Furthermore, conservatives have been trying to eliminate the health exception, which they believe amounts to "abortion on demand." According to the Supreme Court, however, a health condition means a psychological or physical condition which the doctor and patient decide warrants an abortion. While many Republicans want to limit abortion to life-saving procedures, Paul believes even this extreme exception is unnecessary based on anecdotes.
2. Paul has dreadful views regarding personal liberty and fundamental rights
Because Paul opposes abortion and everything done by the federal government, he has proposed a bill called the "We the People Act." This bill, if passed, would prohibit federal courts, including the Supreme Court, from deciding whether state or local laws violate the "the right of privacy, including issues of sexual practices, orientation, or reproduction... or... the right to marry without regard to sex or sexual orientation where based upon equal protection of the laws."
Essentially, Paul wants to remove federal courts from the business of deciding whether state laws violate the federal constitution! Contrary to Paul's vision of government, the Constitution secures certain rights enforceable against the national government and states. The Supreme Court has an important role in protecting those rights against invasion.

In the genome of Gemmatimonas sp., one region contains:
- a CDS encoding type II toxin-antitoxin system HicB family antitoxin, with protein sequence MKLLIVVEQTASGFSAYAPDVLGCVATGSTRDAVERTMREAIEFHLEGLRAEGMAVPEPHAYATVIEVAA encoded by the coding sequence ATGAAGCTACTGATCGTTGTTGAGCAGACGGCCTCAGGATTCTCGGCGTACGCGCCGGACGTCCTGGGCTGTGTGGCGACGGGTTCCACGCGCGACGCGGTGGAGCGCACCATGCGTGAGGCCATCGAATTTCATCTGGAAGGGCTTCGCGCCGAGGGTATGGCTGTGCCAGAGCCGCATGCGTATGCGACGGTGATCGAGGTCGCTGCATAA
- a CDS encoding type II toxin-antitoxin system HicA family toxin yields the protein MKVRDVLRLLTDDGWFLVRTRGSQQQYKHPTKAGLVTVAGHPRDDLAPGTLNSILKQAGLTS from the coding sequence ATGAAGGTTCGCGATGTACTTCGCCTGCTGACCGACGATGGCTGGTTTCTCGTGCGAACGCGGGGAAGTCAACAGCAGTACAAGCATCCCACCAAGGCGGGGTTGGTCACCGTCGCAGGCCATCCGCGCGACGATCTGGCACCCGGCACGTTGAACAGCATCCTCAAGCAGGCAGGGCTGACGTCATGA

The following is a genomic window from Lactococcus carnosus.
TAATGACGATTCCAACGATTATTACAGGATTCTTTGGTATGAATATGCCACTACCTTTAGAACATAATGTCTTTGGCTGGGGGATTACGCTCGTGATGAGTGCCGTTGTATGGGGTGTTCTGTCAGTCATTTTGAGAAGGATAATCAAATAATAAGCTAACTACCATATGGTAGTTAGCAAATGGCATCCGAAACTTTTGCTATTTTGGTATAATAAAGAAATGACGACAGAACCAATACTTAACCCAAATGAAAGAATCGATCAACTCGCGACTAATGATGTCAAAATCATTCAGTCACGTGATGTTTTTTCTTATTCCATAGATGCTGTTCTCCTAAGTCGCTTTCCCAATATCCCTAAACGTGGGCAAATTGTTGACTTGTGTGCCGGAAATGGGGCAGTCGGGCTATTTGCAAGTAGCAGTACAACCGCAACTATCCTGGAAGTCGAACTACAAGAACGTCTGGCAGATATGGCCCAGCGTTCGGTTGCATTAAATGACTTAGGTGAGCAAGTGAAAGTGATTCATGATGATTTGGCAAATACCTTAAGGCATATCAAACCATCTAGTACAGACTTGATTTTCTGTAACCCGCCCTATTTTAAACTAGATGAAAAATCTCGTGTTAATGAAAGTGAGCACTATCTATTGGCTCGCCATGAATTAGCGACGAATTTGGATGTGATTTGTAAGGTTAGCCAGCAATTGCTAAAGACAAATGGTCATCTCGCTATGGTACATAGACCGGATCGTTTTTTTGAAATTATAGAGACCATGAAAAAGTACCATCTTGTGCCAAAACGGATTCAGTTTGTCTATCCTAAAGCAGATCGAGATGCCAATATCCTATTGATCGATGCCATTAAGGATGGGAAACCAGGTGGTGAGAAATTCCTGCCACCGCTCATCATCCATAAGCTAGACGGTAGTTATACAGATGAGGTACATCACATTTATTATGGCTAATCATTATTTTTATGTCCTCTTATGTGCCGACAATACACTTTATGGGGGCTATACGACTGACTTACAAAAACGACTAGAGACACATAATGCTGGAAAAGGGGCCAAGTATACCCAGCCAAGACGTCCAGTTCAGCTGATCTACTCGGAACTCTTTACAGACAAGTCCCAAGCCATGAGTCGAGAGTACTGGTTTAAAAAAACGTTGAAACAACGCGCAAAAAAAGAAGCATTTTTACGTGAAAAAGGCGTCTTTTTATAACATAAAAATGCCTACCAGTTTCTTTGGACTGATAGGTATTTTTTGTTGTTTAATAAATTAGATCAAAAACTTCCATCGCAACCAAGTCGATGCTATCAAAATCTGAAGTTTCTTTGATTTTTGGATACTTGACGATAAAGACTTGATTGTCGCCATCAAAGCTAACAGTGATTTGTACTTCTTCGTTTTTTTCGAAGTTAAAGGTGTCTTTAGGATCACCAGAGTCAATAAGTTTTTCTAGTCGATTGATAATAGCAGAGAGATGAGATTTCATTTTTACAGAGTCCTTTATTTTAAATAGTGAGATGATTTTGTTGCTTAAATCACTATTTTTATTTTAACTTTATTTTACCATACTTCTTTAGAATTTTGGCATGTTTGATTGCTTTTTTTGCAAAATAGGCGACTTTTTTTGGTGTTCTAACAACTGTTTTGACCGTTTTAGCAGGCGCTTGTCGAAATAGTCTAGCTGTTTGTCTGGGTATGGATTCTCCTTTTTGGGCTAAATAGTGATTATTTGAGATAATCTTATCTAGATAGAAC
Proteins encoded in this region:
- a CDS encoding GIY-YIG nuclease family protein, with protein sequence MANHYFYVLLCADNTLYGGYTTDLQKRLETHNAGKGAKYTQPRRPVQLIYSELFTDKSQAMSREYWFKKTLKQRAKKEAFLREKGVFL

In the context of fundamental rights, Paul, however, wants to transfer this important federal judicial role to state courts exclusively. Undoubtedly, many state courts would sharply curtail liberties currently recognized by the Supreme Court. Furthermore, this proposal would produce a system where the substance of federal rights varied state-by-state.
In addition Paul wants to "repeal" Roe v. Wade. Since Roe is a judicial opinion, rather than a statute, he really wants a constitutional amendment reversing the ruling. Regardless, Paul's horrific proposals would endanger several personal liberties secured by the Constitution, including the right to terminate a pregnancy.
3. Paul would threaten the independence of the federal judiciary.
Paul's proposals show a striking disregard for the independence of federal courts. Although public opinion and the actions of the political branches influence court decisions, the courts do not operate as representatives of the electorate. Instead, the Framers envisioned a court system that would operate as a check against unlawful action by the government.